Polly Greeks’ Blog: A barefoot summer
The sensual joys of bucolic living include hardened soles and far better olfactory resilience.
In the romanticised vision of off-grid living to which I subscribe, James, the children and I get about the land shoeless, looking uprightly wholesome as our feet walk the earth and soak up its health-inducing ions. “No jandals this year,” I informed six-year-old Vita when she asked for a pair. “We’re going to be having a barefooted summer.”
To prove the point, I skipped across the lawn and promptly entered a hitherto unknown patch of Onehunga prickles that stabbed like a hundred hot needles. Attempting a jovial air, I hobbled to the safety of sandals, joking through gritted teeth about the benefits of unexpected acupuncture.
The children’s shoes remained off. Initially each summer day ended with a game of ‘hospitals’ that saw me poking about in their thistle-pocked soles with a pin, but my surgery diminished as they learnt to watch where they trod.
Admiring their sure-footed liberation, I tried again, adopting the mind-over-matter approach. If hot coals could be mastered, surely the sharp, spiky land could be too?
Going barefoot cultivates a certain connectivity that falls dormant when a rubber layer comes between you and the Earth. Climbing through forest, the hill’s aliveness was felt through each conscious footstep as if I was scaling a massive beast’s densely covered flank. Strata of soil became part of my countrified soles.
Our nostrils have also slowly been toughening as our rural endeavours continue. At first, death’s odour was barely perceptible – just the faintest whiff of decay on the easterly breeze. But, like a gathering storm cloud, its presence grew, causing me to scan the land for exhumations. Pax, the family hound, runs a possum bank on the hillside depositing fresh kills into secret vaults until maggoty interest accrues. When a carcass is sufficiently heaving, he withdraws it to munch near the house. But while the stench stiffened, no cadaver
Friends announced a visit. Readying the caravan to accommodate them, I flung open its windows and recoiled in gasping horror as the fetid smell walloped my airwaves. Like a sniffer dog on the scent, I circled the caravan’s exterior, nearly hyperventilating in my search for the source.
As he watched me panting past, James gave a self-conscious cough. “It might be the compost tea,” he confessed. In a large nearby barrel, I brew innocuous concoctions of comfrey leaves, seaweed and chicken poo for the vegetable garden. Unbeknownst to me, James had hijacked my mixture by dropping in the remains of a large wild pig he’d butchered. “To ‘potentise’ it,” he explained. Neither of us was brave enough to open the drum.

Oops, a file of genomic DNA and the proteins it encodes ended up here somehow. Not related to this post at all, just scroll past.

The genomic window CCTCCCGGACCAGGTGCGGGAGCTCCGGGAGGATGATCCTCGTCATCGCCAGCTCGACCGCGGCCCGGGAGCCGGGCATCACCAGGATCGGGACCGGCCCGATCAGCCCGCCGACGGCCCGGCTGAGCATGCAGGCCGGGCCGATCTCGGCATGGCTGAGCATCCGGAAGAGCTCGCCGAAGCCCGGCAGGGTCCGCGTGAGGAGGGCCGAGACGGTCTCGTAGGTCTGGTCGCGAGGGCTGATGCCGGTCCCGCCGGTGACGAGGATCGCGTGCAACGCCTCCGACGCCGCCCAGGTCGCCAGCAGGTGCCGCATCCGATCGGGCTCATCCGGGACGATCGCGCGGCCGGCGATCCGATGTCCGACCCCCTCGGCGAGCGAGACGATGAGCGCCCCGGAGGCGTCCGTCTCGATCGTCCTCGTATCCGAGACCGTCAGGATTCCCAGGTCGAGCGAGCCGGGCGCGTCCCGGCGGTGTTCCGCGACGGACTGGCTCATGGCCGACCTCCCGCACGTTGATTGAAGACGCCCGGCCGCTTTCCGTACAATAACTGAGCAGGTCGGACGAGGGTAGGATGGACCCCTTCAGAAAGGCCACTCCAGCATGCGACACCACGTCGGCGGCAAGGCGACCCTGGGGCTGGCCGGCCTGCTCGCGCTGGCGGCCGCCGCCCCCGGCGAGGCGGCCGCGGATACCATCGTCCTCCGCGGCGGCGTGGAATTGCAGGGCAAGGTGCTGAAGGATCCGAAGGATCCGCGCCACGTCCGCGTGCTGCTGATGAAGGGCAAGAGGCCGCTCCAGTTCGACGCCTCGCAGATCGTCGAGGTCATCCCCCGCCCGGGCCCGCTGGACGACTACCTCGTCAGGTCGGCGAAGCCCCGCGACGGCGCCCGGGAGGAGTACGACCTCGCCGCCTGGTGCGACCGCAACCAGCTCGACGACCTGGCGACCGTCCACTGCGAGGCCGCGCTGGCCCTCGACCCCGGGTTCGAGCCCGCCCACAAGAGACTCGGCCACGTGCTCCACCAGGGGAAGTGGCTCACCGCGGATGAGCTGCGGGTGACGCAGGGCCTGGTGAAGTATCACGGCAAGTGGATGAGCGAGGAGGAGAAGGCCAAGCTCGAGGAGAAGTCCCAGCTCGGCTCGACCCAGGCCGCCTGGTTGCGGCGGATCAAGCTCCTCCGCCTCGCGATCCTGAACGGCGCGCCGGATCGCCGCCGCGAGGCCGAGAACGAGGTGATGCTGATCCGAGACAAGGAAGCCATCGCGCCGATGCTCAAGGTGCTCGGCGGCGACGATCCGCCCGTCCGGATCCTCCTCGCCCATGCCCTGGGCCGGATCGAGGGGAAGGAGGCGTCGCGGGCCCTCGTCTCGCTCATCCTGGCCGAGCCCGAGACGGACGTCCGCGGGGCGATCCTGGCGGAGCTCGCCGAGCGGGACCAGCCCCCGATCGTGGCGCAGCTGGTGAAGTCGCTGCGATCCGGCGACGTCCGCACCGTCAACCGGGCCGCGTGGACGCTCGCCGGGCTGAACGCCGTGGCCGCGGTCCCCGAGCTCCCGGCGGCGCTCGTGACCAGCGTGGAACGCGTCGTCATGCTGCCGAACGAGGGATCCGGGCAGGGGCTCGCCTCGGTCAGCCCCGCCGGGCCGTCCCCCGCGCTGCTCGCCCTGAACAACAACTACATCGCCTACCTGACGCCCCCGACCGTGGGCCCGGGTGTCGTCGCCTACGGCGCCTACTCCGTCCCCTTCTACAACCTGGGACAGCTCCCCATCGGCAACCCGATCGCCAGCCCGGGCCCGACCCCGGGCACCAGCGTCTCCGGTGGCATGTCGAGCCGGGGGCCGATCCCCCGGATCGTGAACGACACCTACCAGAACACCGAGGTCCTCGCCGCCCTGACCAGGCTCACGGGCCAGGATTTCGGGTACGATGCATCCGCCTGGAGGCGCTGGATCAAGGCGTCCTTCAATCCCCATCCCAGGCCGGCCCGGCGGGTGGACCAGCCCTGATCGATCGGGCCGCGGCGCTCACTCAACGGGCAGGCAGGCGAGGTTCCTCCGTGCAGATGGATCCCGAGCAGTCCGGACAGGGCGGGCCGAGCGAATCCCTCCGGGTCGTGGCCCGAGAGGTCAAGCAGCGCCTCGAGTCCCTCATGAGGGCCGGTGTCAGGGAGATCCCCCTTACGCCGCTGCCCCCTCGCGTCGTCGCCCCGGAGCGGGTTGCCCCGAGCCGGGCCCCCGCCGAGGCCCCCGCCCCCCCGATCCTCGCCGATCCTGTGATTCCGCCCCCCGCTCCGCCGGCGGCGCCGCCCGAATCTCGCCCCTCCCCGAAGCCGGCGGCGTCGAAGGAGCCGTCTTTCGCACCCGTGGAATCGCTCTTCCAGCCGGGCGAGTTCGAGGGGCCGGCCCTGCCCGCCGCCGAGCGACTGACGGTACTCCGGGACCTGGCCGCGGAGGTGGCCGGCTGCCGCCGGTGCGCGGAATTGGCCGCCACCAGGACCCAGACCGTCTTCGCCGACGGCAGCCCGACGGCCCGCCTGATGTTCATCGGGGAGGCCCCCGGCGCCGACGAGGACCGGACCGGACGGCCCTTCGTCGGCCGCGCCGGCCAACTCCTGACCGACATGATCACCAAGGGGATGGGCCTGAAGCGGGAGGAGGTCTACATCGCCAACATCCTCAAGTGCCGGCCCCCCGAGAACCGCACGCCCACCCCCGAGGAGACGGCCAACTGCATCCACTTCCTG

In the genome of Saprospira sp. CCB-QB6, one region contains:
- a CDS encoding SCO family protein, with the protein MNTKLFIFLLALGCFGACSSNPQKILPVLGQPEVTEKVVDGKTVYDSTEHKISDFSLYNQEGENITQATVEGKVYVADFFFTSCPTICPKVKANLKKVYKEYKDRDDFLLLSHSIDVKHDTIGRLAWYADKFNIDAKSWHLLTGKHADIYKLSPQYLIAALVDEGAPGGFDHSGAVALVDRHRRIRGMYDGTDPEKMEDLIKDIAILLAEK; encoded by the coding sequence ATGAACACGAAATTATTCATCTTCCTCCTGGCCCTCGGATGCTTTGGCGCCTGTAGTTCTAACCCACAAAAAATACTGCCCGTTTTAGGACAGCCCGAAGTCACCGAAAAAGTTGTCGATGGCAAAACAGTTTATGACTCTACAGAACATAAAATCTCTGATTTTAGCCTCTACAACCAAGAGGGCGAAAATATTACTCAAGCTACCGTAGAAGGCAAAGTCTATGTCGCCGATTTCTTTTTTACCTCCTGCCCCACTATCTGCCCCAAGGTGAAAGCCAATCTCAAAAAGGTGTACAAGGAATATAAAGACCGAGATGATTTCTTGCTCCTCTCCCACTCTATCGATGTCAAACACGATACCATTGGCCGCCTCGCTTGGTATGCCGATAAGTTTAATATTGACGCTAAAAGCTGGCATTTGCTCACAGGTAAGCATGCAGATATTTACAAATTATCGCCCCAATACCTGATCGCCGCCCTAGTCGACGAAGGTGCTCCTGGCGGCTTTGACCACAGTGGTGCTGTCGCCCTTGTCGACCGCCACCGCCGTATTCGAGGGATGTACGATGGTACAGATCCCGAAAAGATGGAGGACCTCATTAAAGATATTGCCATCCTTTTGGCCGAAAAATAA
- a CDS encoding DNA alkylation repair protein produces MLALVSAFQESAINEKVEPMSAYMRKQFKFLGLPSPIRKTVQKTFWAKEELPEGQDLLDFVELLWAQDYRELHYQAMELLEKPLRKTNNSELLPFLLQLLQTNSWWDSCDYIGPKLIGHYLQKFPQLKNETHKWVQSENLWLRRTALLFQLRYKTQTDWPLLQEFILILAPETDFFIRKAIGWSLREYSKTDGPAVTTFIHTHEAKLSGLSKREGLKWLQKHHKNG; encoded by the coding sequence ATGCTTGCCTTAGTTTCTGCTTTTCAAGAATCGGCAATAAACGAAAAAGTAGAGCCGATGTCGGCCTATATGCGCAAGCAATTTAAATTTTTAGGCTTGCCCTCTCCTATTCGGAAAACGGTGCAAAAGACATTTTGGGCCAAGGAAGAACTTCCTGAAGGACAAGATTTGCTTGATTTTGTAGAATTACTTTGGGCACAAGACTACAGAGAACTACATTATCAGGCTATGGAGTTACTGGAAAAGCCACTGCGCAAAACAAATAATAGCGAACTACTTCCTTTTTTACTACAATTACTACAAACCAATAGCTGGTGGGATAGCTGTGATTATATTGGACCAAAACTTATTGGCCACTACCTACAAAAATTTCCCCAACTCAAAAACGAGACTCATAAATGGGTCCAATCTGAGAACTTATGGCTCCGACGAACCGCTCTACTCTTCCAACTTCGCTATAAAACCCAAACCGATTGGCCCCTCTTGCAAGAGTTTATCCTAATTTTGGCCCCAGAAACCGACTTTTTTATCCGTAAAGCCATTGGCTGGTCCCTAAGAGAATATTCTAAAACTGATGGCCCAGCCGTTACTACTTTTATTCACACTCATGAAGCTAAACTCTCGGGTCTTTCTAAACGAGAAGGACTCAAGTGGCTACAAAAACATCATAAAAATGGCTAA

Because biohazard suits aren’t accessories in the bucolic dream, we sealed it with duct tape instead, crossing our fingers it wouldn’t explode as it ripened. Then a new pong erased my right to indignation. With regular fishing trips occurring over summer, I took to soaking the leftover fish guts, tails and heads in buckets by the trampoline for a fresh batch of garden teas. Who knew rotting fish could materialise such thick swarms of flies from the bush? We found the children grimly bouncing through a black, humming haze, hands clamped to noses and mouths tightly shut to avoid inadvertently inhaling a bug.
But flies aren’t the only things buzzing our skies and clouding the countryside. Summer’s end always sees a police helicopter hovering noisily overhead as it hunts for marijuana plantations. The search over our valley is so long and invasively thorough, even the children tire after half an hour of excited waving. I know the circling pilot’s just doing his job, but I do wish he’d bugger off. If I’ve resorted to
an angry gesticulation some years, it’s only because our garden is where we pee and I’ve felt inhibited doing so with an audience lingering above.
I’d feel more sympathetic if I knew archaeologists were on board. Since learning our land was settled in pre-colonial times, I’ve been fossicking hopefully for evidence of habitation. An aerial perspective would be immensely helpful in hunting for the kumara storage pits we’ve been told almost certainly exist in the valley.
After numerous offshore adventures, Polly Greeks and her husband James have chosen to put down roots in a stand of isolated Northland forest where they are slowly building a mortgage-free, off-grid home and discovering an entirely new way of life.
Read more from Polly in her blog Off-the-Grid and Online every second Wednesday on thisnzlife.co.nz